EDA: Will do little EDA (Exploratory Data Analysis), to understand the dataset
print("############################################") print(" Info Of the Data Set") print("############################################") df_cars.info()
Observation:
1. we could see that the features and its data type, along with Null constraints.
2. Horsepower and name features are objects in the given data set. have to take care of during the modelling.
Data Cleaning/Wrangling:
Is the process of cleaning and consolidating the complex data sets for easy access and analysis.
df_cars.horsepower = df_cars.horsepower.str.replace('?','NaN').astype(float) df_cars.horsepower.fillna(df_cars.horsepower.mean(),inplace=True) df_cars.horsepower = df_cars.horsepower.astype(int) print("######################################################################") print(" After Cleaning and type covertion in the Data Set") print("######################################################################") df_cars.info()
Output
Observation:
1. We could see that the features/column/fields and its data type, along with Null count
2. horsepower is now int type and name still as an object type in the given data set, since this column not going to support either way as preditors.
# Statistics of the data display(df_cars.describe().round(2))
# Skewness and kurtosis print("Skewness: %f" %df_cars['mpg'].skew()) print("Kurtosis: %f" %df_cars['mpg'].kurt())
Output: Look at the curve and how it is distributed across and see the same.
Skewness: 0.457066 Kurtosis: 0.510781
sns_plot = sns.distplot(df_cars["mpg"])
plt.figure(figsize=(10,6)) sns.heatmap(df_cars.corr(),cmap=plt.cm.Reds,annot=True) plt.title('Heatmap', fontsize=13) plt.show()
Output: Look at the heatmap
There is a strong NEGATIVE correlation between mpg and below features
Feature Selection
print("Predictor variables") X = df_cars.drop('mpg', axis=1) print(list(X.columns)) print("Dependent variable") y = df_cars[['mpg']] print(list(y.columns))
Output: Here is the Feature Selection
Predictor variables
[‘cylinders’, ‘displacement’, ‘horsepower’, ‘weight’, ‘acceleration’, ‘model_year’, ‘origin_america’, ‘origin_asia’, ‘origin_europe’]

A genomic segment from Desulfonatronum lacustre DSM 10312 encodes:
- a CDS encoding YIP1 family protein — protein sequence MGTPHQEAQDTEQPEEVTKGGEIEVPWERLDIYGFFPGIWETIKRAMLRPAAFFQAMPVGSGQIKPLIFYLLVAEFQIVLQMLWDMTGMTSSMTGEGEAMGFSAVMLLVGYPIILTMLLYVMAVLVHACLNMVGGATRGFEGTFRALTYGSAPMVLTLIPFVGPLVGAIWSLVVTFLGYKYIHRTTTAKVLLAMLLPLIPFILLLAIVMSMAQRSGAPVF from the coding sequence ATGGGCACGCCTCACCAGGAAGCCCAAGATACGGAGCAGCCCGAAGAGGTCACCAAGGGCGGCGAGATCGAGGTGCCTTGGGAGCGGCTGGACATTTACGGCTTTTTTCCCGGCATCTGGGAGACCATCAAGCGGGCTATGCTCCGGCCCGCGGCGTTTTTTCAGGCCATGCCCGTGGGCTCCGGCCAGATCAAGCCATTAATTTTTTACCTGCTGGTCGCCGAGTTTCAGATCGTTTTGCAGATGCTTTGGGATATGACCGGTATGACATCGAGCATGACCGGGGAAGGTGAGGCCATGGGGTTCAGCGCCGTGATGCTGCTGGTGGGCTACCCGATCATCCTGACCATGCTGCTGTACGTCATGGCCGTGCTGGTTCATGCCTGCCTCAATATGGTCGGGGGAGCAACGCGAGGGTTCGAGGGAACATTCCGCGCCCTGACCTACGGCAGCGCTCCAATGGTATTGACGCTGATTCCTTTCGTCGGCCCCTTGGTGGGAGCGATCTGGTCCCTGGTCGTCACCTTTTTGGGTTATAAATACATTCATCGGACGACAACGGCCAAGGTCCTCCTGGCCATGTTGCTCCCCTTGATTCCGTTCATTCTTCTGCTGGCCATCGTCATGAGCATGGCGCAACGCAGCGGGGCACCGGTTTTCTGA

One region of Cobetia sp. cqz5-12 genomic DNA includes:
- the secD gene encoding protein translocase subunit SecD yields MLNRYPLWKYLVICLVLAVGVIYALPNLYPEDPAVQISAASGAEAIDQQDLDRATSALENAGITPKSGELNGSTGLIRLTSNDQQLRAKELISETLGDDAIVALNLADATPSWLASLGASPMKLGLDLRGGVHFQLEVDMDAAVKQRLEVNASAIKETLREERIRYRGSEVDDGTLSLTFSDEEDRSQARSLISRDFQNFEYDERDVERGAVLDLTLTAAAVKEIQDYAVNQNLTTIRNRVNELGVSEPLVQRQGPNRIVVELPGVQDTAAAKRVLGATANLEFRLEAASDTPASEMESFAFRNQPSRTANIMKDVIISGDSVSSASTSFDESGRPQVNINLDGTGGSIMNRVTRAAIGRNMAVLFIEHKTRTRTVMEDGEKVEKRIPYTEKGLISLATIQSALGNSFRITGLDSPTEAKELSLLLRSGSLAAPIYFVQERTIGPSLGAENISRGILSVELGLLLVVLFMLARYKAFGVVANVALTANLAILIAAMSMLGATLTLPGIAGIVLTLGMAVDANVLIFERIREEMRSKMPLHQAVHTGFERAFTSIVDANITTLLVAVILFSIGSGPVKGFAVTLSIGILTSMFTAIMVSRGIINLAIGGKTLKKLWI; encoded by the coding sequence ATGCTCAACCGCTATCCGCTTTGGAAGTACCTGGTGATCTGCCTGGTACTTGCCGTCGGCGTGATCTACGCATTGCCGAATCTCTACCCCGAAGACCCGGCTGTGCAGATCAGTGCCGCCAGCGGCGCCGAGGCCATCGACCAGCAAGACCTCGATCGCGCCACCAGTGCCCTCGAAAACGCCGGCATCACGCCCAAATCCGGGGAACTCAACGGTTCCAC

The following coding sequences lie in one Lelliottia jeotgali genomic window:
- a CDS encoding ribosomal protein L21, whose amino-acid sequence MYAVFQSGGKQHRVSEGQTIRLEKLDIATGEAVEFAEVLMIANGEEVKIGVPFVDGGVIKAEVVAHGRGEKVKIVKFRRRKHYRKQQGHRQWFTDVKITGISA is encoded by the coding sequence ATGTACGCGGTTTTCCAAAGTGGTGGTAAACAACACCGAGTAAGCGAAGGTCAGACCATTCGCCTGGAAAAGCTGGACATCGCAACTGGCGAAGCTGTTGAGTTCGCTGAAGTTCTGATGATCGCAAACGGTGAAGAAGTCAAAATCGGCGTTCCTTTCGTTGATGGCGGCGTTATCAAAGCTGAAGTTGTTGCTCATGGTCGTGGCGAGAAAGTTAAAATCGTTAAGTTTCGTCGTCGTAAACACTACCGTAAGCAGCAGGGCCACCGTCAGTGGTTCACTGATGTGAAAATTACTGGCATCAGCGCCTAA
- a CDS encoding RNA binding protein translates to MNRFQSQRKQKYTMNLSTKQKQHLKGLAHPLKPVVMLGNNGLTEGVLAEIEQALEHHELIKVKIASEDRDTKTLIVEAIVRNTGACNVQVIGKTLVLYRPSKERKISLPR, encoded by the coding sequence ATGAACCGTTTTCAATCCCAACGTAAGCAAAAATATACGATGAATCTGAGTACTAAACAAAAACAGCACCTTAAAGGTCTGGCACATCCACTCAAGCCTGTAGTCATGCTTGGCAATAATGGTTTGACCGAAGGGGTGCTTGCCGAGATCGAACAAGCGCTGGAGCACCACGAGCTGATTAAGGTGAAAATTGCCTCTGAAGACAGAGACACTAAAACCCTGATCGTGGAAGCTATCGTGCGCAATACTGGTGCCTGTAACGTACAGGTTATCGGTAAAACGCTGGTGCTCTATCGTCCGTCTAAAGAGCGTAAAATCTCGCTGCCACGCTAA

Dependent variable
[‘mpg’]
Scaling the feature to align the data
from sklearn import preprocessing print("Scale all the columns successfully done") X_scaled = preprocessing.scale(X) X_scaled = pd.DataFrame(X_scaled, columns=X.columns) y_scaled = preprocessing.scale(y) y_scaled = pd.DataFrame(y_scaled, columns=y.columns)
Output
Scale all the columns successfully done
Train and Test Split
from sklearn.model_selection import train_test_split X_train, X_test, y_train, y_test = train_test_split(X_scaled, y_scaled, test_size=0.25, random_state=1)
LinearRegression Fit and finding the coefficient.
regression_model = LinearRegression() regression_model.fit(X_train, y_train) for idcoff, columnname in enumerate(X_train.columns): print("The coefficient for {} is {}".format(columnname, regression_model.coef_[0][idcoff]))
Output: Try to understand the coefficient (β_{i})
The coefficient for cylinders is 0.08627732236942003 The coefficient for displacement is 0.385244857729236 The coefficient for horsepower is 0.10297215401481062 The coefficient for weight is 0.7987498466220165 The coefficient for acceleration is 0.023089636890550748 The coefficient for model_year is 0.3962256595226441 The coefficient for origin_america is 0.3761300367522465 The coefficient for origin_asia is 0.43102736614202025 The coefficient for origin_europe is 0.4412719522838424
intercept = regression_model.intercept_[0] print("The intercept for our model is {}".format(intercept)) Output
The intercept for our model is 0.015545728908811594
Scores (LR)
print(regression_model.score(X_train, y_train)) print(regression_model.score(X_test, y_test))
Output
0.8140863295352218
0.843164735865974
Now, will apply regularization techniques and review the scores and impact of the techniques on the model.
Create a Regularized RIDGE Model and coefficients.
ridge = Ridge(alpha=.3) ridge.fit(X_train,y_train) print ("Ridge model:", (ridge.coef_))
Output: Compare with LR model coefficient
Ridge model: [[0.07274955 0.3508473 0.10462368 0.78067332 0.01896661 0.39439233
0.29378926 0.36094062 0.37375046]]
Create a Regularized LASSO Model and coefficients
lasso = Lasso(alpha=0.1) lasso.fit(X_train,y_train) print ("Lasso model:", (lasso.coef_))
Output: Compare with LR model coefficient and RIDGE, Here you could see that the few coefficients and zeroed (0) and during the fitment, they are excluded from the feature list.
Lasso model: [0. 0. 0.01262531 0.6098498 0. 0.29478559
0.03712132 0. 0. ]
Scores (RIDGE)
print(ridge.score(X_train, y_train)) print(ridge.score(X_test, y_test))
Output
0.8139778320249321 0.8438110638424217
Scores (LASSO)
print(lasso.score(X_train, y_train)) print(lasso.score(X_test, y_test))
Output
0.7866202435701324 0.8307559551832127
LR  RIDGE (L2)  LASSO (L1) 
81%
84%

81.4% 84.5% 
79.0% 83.0% 
Certainly, there is an impact on the model due to the Regularization L2 and L1.
Hope after seeing the code level implementation, you could able to relate the importance of regularization techniques and their influence on the model improvements. As a final touch let’s compare the L1 & L2.
Ridge Regression (L2)  Lasso Regression(L1) 
Quite accurate and keep all features  More Accurate than Ridge 
λ ==> Sum of the squares of coefficient  λ ==> Sum of the absolute of coefficient. 
The coefficient can be not to zeroed, but rounded  The coefficient can be zeroed 
Variable selection and keeping all variables  Model selection by dropping coefficient 
Differentiable and leading for gradient descent calculation  Not differentiable 
Model fitment justification during training and testing
I hope, what we have discussed so for, would really help you all how and why regularization techniques are important and inescapable while building a model. Thanks for your valuable time in reading this article. Will get back to you with some interesting topics. Until then Bye! Cheers! Shanthababu.